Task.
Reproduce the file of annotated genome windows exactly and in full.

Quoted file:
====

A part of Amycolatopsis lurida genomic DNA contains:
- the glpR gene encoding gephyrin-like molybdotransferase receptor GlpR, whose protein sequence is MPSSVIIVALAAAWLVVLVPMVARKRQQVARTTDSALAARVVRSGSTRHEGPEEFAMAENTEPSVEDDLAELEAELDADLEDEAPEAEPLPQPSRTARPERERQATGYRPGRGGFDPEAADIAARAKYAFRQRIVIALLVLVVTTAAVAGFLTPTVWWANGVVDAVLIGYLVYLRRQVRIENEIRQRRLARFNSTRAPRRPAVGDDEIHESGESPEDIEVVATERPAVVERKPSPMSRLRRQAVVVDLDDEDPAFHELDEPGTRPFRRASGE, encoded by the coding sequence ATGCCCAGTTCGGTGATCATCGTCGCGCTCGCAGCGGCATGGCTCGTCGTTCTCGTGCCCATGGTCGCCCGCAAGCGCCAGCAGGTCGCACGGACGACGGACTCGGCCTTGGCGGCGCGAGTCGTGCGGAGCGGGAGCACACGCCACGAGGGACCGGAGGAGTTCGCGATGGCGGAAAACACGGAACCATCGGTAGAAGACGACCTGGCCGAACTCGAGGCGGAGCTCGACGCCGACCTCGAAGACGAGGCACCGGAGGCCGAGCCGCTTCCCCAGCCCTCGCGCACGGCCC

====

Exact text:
A part of Amycolatopsis lurida genomic DNA contains:
- the glpR gene encoding gephyrin-like molybdotransferase receptor GlpR, whose protein sequence is MPSSVIIVALAAAWLVVLVPMVARKRQQVARTTDSALAARVVRSGSTRHEGPEEFAMAENTEPSVEDDLAELEAELDADLEDEAPEAEPLPQPSRTARPERERQATGYRPGRGGFDPEAADIAARAKYAFRQRIVIALLVLVVTTAAVAGFLTPTVWWANGVVDAVLIGYLVYLRRQVRIENEIRQRRLARFNSTRAPRRPAVGDDEIHESGESPEDIEVVATERPAVVERKPSPMSRLRRQAVVVDLDDEDPAFHELDEPGTRPFRRASGE, encoded by the coding sequence ATGCCCAGTTCGGTGATCATCGTCGCGCTCGCAGCGGCATGGCTCGTCGTTCTCGTGCCCATGGTCGCCCGCAAGCGCCAGCAGGTCGCACGGACGACGGACTCGGCCTTGGCGGCGCGAGTCGTGCGGAGCGGGAGCACACGCCACGAGGGACCGGAGGAGTTCGCGATGGCGGAAAACACGGAACCATCGGTAGAAGACGACCTGGCCGAACTCGAGGCGGAGCTCGACGCCGACCTCGAAGACGAGGCACCGGAGGCCGAGCCGCTTCCCCAGCCCTCGCGCACGGCCC